Jeff Gluck, USA Today
Denny Hamlin Stands Up To NASCAR
LAS VEGAS – Denny Hamlin has decided to double down in his battle with NASCAR.
The Joe Gibbs Racing driver, who was fined $25,000 by NASCAR on Thursday for speaking his mind about the new Generation 6 cars last week at Phoenix, has vowed he won't pay the fine and will appeal.
Jeff Gordon thinks it'll be a losing bet.
"I mean, we are in Vegas, so we can try to count the odds of when the apology is going to be coming and when the, 'We're all in this together to grow this sport' tweet is going to be coming," Gordon said. "Your guess is as good as mine."
By refusing to go along with NASCAR's penalty and saying he would not pay, Hamlin has essentially decided to take on the establishment – a stance many drivers are afraid to take. His team released a statement Friday saying it would stand by its driver during the appeals process.
While NASCAR appears over-sensitive in issuing a penalty for comments that didn't seem incendiary, Hamlin could be the loser if officials choose to remind the driver who is in charge.
"It's like a soap opera or a train wreck; I think we're all curious to see how it plays out," said reigning Sprint Cup champion Brad Keselowski, who has drawn NASCAR's ire in the past with his comments. "I really want everyone to win, and that clearly is not going to be possible."
Keselowski called NASCAR out on a variety of topics in a USA TODAY Sports story before the Daytona 500, and that earned him meetings with NASCAR chairman Brian France and International Speedway Corp. CEO Lesa France Kennedy. Keselowski received no fine, however.
Refusing to back down might seem like a risky decision, but Hamlin has always been the kind of person to stand firm.
"He believes what he says," said his girlfriend, Jordan Fish. "He stands his ground. And that's something I admire about him. If somebody wants to tell him differently, he has these values he believes in and he's not going to back away from that."
Hamlin, 32, clawed his way out of Virginia's short tracks when Joe Gibbs Racing noticed him and gave him a shot to race NASCAR in 2005. After just a year in the Nationwide Series, he was promoted to the Sprint Cup Series.
He was fast right away. Hamlin made the Chase during his rookie season and has never missed it since, winning 22 races along the way. In 2010, he entered the season finale with the points lead but was overtaken by Jimmie Johnson for the championship.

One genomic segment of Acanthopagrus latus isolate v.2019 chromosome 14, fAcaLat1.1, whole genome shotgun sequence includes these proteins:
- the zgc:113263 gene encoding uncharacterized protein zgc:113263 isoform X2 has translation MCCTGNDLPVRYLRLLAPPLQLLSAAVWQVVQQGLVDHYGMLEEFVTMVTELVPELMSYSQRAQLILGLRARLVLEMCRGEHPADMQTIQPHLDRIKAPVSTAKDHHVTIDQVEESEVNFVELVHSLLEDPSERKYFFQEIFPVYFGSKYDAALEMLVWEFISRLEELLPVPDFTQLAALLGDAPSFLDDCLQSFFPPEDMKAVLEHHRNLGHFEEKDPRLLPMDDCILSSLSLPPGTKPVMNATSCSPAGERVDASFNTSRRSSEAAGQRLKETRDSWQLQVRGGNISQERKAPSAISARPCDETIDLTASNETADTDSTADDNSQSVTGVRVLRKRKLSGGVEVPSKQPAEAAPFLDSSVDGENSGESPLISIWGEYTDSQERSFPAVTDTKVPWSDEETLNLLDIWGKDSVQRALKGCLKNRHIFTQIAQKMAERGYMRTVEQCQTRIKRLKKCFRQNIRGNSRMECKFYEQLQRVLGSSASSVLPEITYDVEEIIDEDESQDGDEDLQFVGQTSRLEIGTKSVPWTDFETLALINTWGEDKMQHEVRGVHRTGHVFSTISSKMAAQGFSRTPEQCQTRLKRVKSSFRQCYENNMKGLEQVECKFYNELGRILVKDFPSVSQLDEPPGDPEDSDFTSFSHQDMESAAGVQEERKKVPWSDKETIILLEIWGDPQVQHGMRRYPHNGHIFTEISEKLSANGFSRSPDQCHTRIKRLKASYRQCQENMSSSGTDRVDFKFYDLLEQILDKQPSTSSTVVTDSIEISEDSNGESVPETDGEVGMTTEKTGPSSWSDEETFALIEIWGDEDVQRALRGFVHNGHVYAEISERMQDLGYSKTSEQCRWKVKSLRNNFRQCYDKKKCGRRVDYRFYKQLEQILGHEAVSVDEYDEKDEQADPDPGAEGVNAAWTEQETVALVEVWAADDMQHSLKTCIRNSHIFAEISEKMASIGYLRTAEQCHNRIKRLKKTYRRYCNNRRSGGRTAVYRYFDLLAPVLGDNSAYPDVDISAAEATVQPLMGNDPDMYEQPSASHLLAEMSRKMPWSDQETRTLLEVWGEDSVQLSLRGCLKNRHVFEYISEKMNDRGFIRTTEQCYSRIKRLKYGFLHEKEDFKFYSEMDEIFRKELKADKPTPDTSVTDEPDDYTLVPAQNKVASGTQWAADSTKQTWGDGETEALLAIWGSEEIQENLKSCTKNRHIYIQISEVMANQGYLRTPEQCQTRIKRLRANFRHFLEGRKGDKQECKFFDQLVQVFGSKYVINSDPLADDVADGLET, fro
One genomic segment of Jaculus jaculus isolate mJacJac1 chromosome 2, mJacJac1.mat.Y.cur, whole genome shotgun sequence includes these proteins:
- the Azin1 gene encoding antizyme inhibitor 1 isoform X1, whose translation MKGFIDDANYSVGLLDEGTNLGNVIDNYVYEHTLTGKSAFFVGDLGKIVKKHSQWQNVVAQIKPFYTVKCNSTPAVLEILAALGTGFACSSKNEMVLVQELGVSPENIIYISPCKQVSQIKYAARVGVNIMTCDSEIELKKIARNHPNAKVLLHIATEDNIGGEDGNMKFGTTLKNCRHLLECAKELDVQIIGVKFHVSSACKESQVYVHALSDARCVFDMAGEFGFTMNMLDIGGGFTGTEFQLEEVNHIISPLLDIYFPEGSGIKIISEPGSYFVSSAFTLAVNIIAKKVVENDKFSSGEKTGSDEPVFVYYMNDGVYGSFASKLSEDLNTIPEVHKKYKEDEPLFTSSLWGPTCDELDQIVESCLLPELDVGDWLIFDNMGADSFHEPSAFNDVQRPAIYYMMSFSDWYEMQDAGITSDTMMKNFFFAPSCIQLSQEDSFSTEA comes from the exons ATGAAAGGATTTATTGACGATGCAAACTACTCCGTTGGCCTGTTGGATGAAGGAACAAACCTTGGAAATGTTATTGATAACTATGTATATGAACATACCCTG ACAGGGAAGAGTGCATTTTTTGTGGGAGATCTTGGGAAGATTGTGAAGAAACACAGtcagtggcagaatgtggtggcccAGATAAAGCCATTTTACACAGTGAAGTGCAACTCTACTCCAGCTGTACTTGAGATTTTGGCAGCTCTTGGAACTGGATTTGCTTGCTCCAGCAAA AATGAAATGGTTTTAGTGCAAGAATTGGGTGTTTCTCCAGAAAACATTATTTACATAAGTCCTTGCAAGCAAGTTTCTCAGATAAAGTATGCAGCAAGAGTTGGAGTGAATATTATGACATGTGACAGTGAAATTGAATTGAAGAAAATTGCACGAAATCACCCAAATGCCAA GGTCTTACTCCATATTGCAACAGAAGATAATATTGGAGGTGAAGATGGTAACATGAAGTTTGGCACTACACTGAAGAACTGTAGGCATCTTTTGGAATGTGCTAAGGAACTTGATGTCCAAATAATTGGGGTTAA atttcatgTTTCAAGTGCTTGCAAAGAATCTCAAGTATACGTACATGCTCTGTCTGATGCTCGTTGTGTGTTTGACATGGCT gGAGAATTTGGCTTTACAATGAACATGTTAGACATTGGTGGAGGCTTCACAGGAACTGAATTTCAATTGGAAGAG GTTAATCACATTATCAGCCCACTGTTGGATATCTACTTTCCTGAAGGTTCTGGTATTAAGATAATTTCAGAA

Despite his success, and despite a friendship with high-profile sports figures such as Michael Jordan and golfer Bubba Watson, Hamlin mostly stays under the radar. He was not one of NASCAR's 10 most popular drivers last year and typically doesn't draw a loud reaction from fans during pre-race introductions.
His gritty short-track racing roots don't seem to go with his urban interests – which include part-ownership of a Charlotte nightclub – but Hamlin often comes across as a puzzle to even those close to him.
Fish, who recently gave birth to the couple's first child – daughter Taylor James – said her boyfriend is "a little quiet" but never talks just for the sake of having an opinion.
"He might not say a lot, but when he does, you know it's something you want to listen to," she said. "It's something with meaning. He doesn't just say something just for fluff."
Hamlin often backs up his comments, too.
Shortly after a pit road miscue cost Hamlin a shot to win last season's Chase opener at Chicagoland, he tweeted a guarantee: "We will win next week" at New Hampshire.
He did, then celebrated with a Babe Ruth swing to remind everyone he called his shot.
But if he's truly intent in taking on NASCAR, it could be one of his toughest challenges yet. After angrily telling reporters he would not pay the fine, he reaffirmed his stance hours later with a post on Twitter.
"I said today I would not pay the fine," he tweeted. "I stand by that and will go through the process of appealing."
This isn't the first time Hamlin has been fined. In 2010, he was secretly docked $50,000 after speculating in an online Twitter conversation (with this author) that NASCAR sometimes threw debris cautions to tighten the field for the benefit of the show.
Before the fine, Hamlin had been Keselowski before Keselowski was – interactive on Twitter and highly opinionated. Since then, he tweets less, interacts less and has fewer public opinions.
Gordon said he won't be surprised if Hamlin ends up having to go along with NASCAR's punishment again this time.
"It's been an interesting story for someone to challenge that authority," Gordon said. "But at the end of the day, I know whose sandbox I'm playing in, and I like the sandbox and I like to play in it, and I want the best opportunity to have the most fun in that sandbox.
"Sometimes, while you don't always like it, you've got to bite your tongue and go out there and race."